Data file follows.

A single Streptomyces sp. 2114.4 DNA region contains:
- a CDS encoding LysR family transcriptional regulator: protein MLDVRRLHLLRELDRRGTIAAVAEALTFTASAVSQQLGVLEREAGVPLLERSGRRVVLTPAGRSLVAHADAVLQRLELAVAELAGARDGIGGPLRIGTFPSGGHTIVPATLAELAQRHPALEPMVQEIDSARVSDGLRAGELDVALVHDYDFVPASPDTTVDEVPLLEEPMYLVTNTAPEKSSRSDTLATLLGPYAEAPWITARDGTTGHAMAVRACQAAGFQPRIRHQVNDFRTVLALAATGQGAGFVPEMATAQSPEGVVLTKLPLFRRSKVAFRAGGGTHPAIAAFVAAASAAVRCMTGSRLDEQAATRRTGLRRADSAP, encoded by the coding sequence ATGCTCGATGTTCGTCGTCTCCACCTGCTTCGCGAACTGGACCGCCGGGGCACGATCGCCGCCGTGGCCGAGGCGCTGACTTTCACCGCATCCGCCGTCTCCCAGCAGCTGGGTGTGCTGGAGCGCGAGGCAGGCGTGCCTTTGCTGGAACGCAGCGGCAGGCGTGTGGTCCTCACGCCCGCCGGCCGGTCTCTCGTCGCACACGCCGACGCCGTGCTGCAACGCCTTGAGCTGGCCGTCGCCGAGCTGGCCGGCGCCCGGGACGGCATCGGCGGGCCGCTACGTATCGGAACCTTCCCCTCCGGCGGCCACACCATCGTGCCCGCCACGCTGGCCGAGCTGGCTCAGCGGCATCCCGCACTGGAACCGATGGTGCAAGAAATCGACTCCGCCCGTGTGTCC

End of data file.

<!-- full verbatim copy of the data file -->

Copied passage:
A single Streptomyces sp. 2114.4 DNA region contains:
- a CDS encoding LysR family transcriptional regulator: protein MLDVRRLHLLRELDRRGTIAAVAEALTFTASAVSQQLGVLEREAGVPLLERSGRRVVLTPAGRSLVAHADAVLQRLELAVAELAGARDGIGGPLRIGTFPSGGHTIVPATLAELAQRHPALEPMVQEIDSARVSDGLRAGELDVALVHDYDFVPASPDTTVDEVPLLEEPMYLVTNTAPEKSSRSDTLATLLGPYAEAPWITARDGTTGHAMAVRACQAAGFQPRIRHQVNDFRTVLALAATGQGAGFVPEMATAQSPEGVVLTKLPLFRRSKVAFRAGGGTHPAIAAFVAAASAAVRCMTGSRLDEQAATRRTGLRRADSAP, encoded by the coding sequence ATGCTCGATGTTCGTCGTCTCCACCTGCTTCGCGAACTGGACCGCCGGGGCACGATCGCCGCCGTGGCCGAGGCGCTGACTTTCACCGCATCCGCCGTCTCCCAGCAGCTGGGTGTGCTGGAGCGCGAGGCAGGCGTGCCTTTGCTGGAACGCAGCGGCAGGCGTGTGGTCCTCACGCCCGCCGGCCGGTCTCTCGTCGCACACGCCGACGCCGTGCTGCAACGCCTTGAGCTGGCCGTCGCCGAGCTGGCCGGCGCCCGGGACGGCATCGGCGGGCCGCTACGTATCGGAACCTTCCCCTCCGGCGGCCACACCATCGTGCCCGCCACGCTGGCCGAGCTGGCTCAGCGGCATCCCGCACTGGAACCGATGGTGCAAGAAATCGACTCCGCCCGTGTGTCC